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Hoffmann, R. A wiki for the life sciences where authorship matters. Nature Genetics (2008)

Characterization of the sleep-wake patterns in mice lacking fatty acid amide hydrolase.

STUDY OBJECTIVES: Oleamide and anandamide are fatty acid amides implicated in the regulatory mechanisms of sleep processes. However, due to their prompt catabolism by fatty acid amide hydrolase (FAAH), their pharmacologic and behavioral effects, in vivo, disappear rapidly. To determine if, in the absence of FAAH, the hypnogenic fatty acid amides induce an increase of sleep, we characterized the sleep-wake patters in FAAH-knockout mice [FAAH (-/-)] before and after sleep deprivation. DESIGN: FAAH (-/-), FAAH (+/-), and FAAH (+/+) mice were implanted chronically for sleep, body temperature (Tb), and locomotor activity (LMA) recordings. Sleep-wake states were recorded during a 24-hour baseline session followed by 8 hours of sleep deprivation. Recovery recordings were done during the 16 hours following sleep deprivation. Total amount of wake, slow-wave sleep, and rapid eye movement sleep were calculated and compared between genotypes. The electroencephalographic spectral analysis was performed by fast Fourier transform analysis. Telemetry recordings of Tb and LMA were carried out continuously during 4 days under baseline conditions. SETTING: N/A. PATIENTS OR PARTICIPANTS: FAAH (-/-) mice and their heterozygote (+/-) and control (+/+) littermates were used. INTERVENTIONS: Sleep deprivation. MEASUREMENTS AND RESULTS: FAAH (-/-) mice possess higher values of slow-wave sleep and more intense episodes of slow-wave sleep than do control littermates under baseline conditions that are not related to differences in Tb and LMA. A rebound of slow-wave sleep and rapid eye movement sleep as well an increase in the levels of slow-wave activity were observed after sleep deprivation in all genotypes. CONCLUSION: These findings support the role of fatty acid amides as possible modulators of sleep and indicate that the homeostatic mechanisms of sleep in FAAH (-/-) mice are not disrupted.[1]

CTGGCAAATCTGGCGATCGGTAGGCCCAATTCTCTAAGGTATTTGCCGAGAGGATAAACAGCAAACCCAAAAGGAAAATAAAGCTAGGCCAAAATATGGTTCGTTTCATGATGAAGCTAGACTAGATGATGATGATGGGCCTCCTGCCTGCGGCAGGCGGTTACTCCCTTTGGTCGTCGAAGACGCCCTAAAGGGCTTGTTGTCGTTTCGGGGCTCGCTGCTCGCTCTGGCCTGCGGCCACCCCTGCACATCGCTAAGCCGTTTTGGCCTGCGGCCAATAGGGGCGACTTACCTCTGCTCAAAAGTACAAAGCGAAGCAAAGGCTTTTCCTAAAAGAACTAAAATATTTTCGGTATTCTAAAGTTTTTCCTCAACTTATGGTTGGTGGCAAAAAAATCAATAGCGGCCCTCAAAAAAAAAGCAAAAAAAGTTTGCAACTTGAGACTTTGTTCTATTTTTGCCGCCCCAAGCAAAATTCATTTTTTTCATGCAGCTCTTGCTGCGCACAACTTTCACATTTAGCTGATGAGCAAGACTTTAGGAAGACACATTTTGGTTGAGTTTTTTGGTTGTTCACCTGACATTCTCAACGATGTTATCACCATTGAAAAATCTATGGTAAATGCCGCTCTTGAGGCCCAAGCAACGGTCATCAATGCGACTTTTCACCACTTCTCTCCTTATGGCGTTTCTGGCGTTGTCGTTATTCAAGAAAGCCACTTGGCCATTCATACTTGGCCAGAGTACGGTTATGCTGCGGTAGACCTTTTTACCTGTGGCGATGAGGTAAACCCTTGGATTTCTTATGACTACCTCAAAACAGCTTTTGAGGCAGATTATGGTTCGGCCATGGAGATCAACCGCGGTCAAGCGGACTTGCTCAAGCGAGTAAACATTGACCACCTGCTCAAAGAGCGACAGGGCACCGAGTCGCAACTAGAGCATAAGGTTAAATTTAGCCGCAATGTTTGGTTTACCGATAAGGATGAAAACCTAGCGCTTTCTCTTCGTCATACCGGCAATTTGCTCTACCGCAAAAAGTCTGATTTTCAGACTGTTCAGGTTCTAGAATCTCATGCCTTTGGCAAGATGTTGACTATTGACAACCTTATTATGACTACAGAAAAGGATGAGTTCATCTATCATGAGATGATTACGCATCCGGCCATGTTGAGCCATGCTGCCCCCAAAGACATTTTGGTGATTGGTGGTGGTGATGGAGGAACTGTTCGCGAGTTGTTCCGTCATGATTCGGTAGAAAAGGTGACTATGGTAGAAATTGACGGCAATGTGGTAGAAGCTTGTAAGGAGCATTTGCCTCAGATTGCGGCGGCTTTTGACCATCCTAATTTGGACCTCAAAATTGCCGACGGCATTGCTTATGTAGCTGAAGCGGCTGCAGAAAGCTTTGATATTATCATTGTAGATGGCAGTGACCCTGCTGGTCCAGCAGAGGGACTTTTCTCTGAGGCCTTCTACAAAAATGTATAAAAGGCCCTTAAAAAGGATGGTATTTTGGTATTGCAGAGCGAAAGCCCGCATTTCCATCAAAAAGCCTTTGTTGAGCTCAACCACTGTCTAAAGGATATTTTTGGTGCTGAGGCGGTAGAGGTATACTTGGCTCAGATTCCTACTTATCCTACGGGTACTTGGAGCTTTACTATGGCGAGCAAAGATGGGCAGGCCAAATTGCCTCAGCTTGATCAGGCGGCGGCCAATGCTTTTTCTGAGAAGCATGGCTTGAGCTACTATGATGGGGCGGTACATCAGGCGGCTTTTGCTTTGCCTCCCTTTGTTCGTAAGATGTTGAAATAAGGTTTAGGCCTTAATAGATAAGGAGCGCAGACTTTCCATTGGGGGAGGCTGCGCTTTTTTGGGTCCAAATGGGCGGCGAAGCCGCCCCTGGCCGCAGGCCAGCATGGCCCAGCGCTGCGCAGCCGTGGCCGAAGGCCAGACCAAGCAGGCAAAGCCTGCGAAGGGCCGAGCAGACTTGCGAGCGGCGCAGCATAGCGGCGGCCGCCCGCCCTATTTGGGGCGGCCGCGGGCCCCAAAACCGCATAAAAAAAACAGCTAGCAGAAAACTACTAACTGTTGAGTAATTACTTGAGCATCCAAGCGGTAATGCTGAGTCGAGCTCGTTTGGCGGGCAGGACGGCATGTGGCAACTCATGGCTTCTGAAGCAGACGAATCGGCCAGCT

1. Characterization of the sleep-wake patterns in mice lacking fatty acid amide hydrolase. Huitron-Resendiz, S., Sanchez-Alavez, M., Wills, D.N., Cravatt, B.F., Henriksen, S.J. Sleep. (2004) [Pubmed]
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